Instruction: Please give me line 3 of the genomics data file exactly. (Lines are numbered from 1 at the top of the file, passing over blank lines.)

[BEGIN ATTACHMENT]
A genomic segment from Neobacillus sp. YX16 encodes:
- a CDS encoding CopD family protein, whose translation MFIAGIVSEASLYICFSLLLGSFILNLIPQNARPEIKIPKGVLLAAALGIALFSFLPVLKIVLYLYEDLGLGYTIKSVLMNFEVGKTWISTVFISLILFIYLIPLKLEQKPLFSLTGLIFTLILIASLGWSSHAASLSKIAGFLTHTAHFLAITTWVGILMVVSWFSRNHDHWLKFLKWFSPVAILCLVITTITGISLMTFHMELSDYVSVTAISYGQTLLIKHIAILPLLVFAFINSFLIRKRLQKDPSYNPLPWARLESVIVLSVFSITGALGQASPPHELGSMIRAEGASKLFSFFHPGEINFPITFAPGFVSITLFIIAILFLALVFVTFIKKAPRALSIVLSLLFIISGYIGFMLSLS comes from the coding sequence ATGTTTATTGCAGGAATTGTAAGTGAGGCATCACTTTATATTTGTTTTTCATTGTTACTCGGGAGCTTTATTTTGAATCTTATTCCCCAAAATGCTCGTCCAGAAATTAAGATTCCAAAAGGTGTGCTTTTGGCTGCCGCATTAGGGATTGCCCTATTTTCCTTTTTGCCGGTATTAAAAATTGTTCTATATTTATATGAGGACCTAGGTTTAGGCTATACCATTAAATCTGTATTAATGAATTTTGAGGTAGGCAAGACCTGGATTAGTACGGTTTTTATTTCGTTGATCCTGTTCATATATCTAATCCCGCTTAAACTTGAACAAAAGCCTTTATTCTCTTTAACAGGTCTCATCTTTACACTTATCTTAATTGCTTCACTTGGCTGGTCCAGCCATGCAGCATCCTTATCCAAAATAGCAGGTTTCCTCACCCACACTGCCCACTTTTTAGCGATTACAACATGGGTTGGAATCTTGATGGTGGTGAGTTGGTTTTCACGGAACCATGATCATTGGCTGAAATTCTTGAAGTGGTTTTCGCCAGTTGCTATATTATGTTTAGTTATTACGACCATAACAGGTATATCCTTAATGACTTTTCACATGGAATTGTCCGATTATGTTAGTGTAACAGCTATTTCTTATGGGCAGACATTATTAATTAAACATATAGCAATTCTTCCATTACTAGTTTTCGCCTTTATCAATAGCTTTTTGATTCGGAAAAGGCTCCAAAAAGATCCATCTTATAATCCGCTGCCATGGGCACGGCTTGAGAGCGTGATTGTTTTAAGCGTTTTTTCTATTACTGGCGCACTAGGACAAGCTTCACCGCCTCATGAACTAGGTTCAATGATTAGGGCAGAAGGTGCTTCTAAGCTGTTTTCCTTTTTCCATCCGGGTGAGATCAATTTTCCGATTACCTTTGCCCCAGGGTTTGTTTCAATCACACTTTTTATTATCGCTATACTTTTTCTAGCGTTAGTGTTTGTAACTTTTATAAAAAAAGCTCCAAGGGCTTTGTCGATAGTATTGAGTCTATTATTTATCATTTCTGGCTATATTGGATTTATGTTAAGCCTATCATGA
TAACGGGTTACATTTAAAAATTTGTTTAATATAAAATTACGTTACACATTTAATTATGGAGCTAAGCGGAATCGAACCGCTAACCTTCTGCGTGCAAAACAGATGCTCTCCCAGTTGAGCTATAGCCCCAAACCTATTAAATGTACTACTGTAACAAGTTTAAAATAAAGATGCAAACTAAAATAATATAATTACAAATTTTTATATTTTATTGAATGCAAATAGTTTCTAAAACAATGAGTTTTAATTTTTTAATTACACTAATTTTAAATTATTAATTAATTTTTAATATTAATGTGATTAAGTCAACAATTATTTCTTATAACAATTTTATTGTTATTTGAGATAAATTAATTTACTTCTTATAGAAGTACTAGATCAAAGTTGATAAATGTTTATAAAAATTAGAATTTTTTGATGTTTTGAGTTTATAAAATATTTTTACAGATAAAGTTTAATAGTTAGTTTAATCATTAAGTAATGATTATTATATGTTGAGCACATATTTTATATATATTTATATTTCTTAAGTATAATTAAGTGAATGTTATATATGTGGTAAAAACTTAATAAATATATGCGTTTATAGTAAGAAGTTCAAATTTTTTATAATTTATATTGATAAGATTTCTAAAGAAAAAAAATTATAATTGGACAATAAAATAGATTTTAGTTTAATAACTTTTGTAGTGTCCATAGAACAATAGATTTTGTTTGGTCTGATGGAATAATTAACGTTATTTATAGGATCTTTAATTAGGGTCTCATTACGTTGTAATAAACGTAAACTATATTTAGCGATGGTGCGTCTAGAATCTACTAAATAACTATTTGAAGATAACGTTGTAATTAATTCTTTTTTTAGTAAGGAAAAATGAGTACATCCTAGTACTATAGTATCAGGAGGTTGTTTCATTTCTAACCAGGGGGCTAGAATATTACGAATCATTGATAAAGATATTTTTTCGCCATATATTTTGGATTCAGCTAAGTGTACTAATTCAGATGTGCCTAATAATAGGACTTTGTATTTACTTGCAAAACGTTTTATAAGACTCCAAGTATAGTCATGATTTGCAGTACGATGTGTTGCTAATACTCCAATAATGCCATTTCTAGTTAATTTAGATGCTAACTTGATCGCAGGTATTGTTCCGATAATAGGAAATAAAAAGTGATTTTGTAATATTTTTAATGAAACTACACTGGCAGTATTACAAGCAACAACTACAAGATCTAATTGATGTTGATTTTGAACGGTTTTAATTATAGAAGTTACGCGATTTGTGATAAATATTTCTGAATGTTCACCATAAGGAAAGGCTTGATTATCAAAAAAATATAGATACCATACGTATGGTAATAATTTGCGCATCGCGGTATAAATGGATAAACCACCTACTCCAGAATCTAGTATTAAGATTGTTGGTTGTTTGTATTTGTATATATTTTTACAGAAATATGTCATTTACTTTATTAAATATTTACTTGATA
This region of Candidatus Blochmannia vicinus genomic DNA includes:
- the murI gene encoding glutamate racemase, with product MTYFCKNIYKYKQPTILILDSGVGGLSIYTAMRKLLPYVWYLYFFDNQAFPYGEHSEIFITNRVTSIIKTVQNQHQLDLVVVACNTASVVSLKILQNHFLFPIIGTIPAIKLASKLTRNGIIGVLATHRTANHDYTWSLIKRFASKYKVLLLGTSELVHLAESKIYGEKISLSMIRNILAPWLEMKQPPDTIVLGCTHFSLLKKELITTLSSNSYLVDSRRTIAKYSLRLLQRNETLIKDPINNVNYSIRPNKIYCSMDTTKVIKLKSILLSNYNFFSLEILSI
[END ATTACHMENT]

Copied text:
TAACGGGTTACATTTAAAAATTTGTTTAATATAAAATTACGTTACACATTTAATTATGGAGCTAAGCGGAATCGAACCGCTAACCTTCTGCGTGCAAAACAGATGCTCTCCCAGTTGAGCTATAGCCCCAAACCTATTAAATGTACTACTGTAACAAGTTTAAAATAAAGATGCAAACTAAAATAATATAATTACAAATTTTTATATTTTATTGAATGCAAATAGTTTCTAAAACAATGAGTTTTAATTTTTTAATTACACTAATTTTAAATTATTAATTAATTTTTAATATTAATGTGATTAAGTCAACAATTATTTCTTATAACAATTTTATTGTTATTTGAGATAAATTAATTTACTTCTTATAGAAGTACTAGATCAAAGTTGATAAATGTTTATAAAAATTAGAATTTTTTGATGTTTTGAGTTTATAAAATATTTTTACAGATAAAGTTTAATAGTTAGTTTAATCATTAAGTAATGATTATTATATGTTGAGCACATATTTTATATATATTTATATTTCTTAAGTATAATTAAGTGAATGTTATATATGTGGTAAAAACTTAATAAATATATGCGTTTATAGTAAGAAGTTCAAATTTTTTATAATTTATATTGATAAGATTTCTAAAGAAAAAAAATTATAATTGGACAATAAAATAGATTTTAGTTTAATAACTTTTGTAGTGTCCATAGAACAATAGATTTTGTTTGGTCTGATGGAATAATTAACGTTATTTATAGGATCTTTAATTAGGGTCTCATTACGTTGTAATAAACGTAAACTATATTTAGCGATGGTGCGTCTAGAATCTACTAAATAACTATTTGAAGATAACGTTGTAATTAATTCTTTTTTTAGTAAGGAAAAATGAGTACATCCTAGTACTATAGTATCAGGAGGTTGTTTCATTTCTAACCAGGGGGCTAGAATATTACGAATCATTGATAAAGATATTTTTTCGCCATATATTTTGGATTCAGCTAAGTGTACTAATTCAGATGTGCCTAATAATAGGACTTTGTATTTACTTGCAAAACGTTTTATAAGACTCCAAGTATAGTCATGATTTGCAGTACGATGTGTTGCTAATACTCCAATAATGCCATTTCTAGTTAATTTAGATGCTAACTTGATCGCAGGTATTGTTCCGATAATAGGAAATAAAAAGTGATTTTGTAATATTTTTAATGAAACTACACTGGCAGTATTACAAGCAACAACTACAAGATCTAATTGATGTTGATTTTGAACGGTTTTAATTATAGAAGTTACGCGATTTGTGATAAATATTTCTGAATGTTCACCATAAGGAAAGGCTTGATTATCAAAAAAATATAGATACCATACGTATGGTAATAATTTGCGCATCGCGGTATAAATGGATAAACCACCTACTCCAGAATCTAGTATTAAGATTGTTGGTTGTTTGTATTTGTATATATTTTTACAGAAATATGTCATTTACTTTATTAAATATTTACTTGATA